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Exhibit, talk focus light on murdered journalist

Oct 04, 2019
“The Khashoggi Story: Wikipedia 25 — Madeha al-Ajroush,” a 2019 gouache on paper by Kenny Cole.

CAMDEN — Artist Kenny Cole of Monroe exhibits “The Khashoggi Story: Wikipedia 25” through Oct. 31 at Zoot Coffee, 31 Elm St. A corresponding conversation between Cole and activist El Fadel Arbab of Portland (by way of Sudan) is offered Wednesday, Oct. 16, from 5 to 6:30 p.m. The event is free and open to the public.

One year ago on Oct. 2, Washington Post journalist Jamal Khashoggi was brutally murdered and dismembered after he entered the Turkish embassy in Istanbul in order to obtain an official document for his upcoming marriage to his Turkish fiancee, Hatice Cengiz. His remains have never been located. Khashoggi was a critical voice against the Saudi government for their political persecution of journalists and progressives.

El Fadel will discuss his own experiences as an activist and his perspective on the murder. A survivor of genocide, El Fadel fled the Darfur region of Sudan at age 12. Cole will discuss how he came to create this project and the sources behind his imagery.

There have been hundreds of journalists murdered in the modern era. Cole stresses that the actions of the U.S. government show commerce trumps human rights. President Trump pointed out that Saudi Arabia agreed to spend and invest a record $450 billion in the United States: "We may never know all of the facts surrounding the murder of Mr. Jamal Khashoggi. In any case, our relationship is with the Kingdom of Saudi Arabia.”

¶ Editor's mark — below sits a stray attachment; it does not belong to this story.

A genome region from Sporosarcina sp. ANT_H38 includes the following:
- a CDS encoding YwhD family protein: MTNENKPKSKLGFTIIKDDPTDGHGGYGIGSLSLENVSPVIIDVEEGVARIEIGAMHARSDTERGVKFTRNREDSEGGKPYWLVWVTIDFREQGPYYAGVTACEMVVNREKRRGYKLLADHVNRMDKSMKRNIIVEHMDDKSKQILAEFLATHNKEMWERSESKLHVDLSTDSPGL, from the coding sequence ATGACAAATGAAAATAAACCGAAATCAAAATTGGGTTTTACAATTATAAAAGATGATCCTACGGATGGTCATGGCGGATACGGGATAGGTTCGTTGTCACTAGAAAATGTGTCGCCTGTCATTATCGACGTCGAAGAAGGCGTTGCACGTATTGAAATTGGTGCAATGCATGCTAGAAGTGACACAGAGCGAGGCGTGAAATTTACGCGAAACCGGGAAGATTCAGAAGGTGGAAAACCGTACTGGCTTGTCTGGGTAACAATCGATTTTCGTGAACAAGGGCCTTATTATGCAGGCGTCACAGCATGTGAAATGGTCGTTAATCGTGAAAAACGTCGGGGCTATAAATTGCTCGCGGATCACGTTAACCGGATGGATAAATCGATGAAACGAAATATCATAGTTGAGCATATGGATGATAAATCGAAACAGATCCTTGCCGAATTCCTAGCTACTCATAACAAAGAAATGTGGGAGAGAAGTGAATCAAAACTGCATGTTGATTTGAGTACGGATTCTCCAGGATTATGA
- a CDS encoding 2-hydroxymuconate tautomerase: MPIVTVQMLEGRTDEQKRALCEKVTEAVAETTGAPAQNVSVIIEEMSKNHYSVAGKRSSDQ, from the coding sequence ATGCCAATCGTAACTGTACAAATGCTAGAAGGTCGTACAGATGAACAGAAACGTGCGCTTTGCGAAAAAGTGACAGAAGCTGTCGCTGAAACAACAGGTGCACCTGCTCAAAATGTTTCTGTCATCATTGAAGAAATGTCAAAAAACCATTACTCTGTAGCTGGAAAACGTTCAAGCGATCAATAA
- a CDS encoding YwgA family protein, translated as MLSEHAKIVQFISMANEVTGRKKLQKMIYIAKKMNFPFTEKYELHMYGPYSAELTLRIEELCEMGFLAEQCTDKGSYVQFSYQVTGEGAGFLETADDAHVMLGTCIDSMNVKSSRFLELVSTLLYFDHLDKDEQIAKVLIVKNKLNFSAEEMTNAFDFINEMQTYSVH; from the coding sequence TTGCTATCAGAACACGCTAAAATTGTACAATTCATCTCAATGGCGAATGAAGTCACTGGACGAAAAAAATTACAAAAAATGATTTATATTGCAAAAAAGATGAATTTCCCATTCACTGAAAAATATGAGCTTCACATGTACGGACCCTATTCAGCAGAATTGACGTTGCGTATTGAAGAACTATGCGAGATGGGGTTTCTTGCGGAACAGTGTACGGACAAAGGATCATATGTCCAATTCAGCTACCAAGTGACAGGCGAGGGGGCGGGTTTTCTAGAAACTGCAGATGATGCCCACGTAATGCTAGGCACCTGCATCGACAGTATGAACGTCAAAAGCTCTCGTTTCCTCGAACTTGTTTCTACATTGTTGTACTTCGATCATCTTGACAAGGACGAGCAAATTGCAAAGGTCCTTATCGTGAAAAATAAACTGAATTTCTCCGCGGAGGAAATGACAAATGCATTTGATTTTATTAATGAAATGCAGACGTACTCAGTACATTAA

On exhibit are gouache drawings that represent the colleagues, compatriots and fellow dissidents that Khashoggi tried to speak out about and help, some of whom are currently imprisoned in Saudi Arabia. Cole views the Khashoggi murder as an act involving two players, the U.S. and Saudi Arabia — one commits the crime and the other fails to act against it.

"The dynamic that animates this relationship is driven by commerce, pure and simple," Cole said. "I decided to guide my imagery based on [what comes up on] an Internet search for images using the key words 'corporate achievement.'"

Cole also looked at insignias, emblems and flags within both country’s governmental departments, agencies and branches. "[I] began to create imagery that was mostly symmetrical, often incorporat[ing] pyramids, stars, laurels and birds," he said.

An online search for the kind of Saudi nationals that Khashoggi would have alerted the world about landed Cole on a Wikipedia page listing 25 Saudi dissidents — hence the name of his exhibit. "For me this would be where Khashoggi left off and where I could begin, reading and learning about a culture whose resources we hunger after, yet whose society we hardly understand."

Each drawing is titled to represent a Saudi dissident listed on that Wikipedia page. Rather than creating illustrations that depict the specifics of each individual’s story, Cole chose to build generic compositions based on the core elements mentioned above. He also filtered in his ongoing motifs of tornadoes, arteries, strata, surveillance cameras and feathers.

"Common throughout many of the tableaux are the two prime power brokers depicted as emblematic twitter birds, posturing and preening within their sheltered heraldic realms. Meanwhile the world futilely looks toward them for answers to the calculated and gruesome murder of Jamal Khashoggi and ongoing harassment of dissident voices," Cole said.

The evening talk will be a unique opportunity for the local community to hear from someone with a direct and deep personal connection to the Arab world, who has survived state-sponsored violence.

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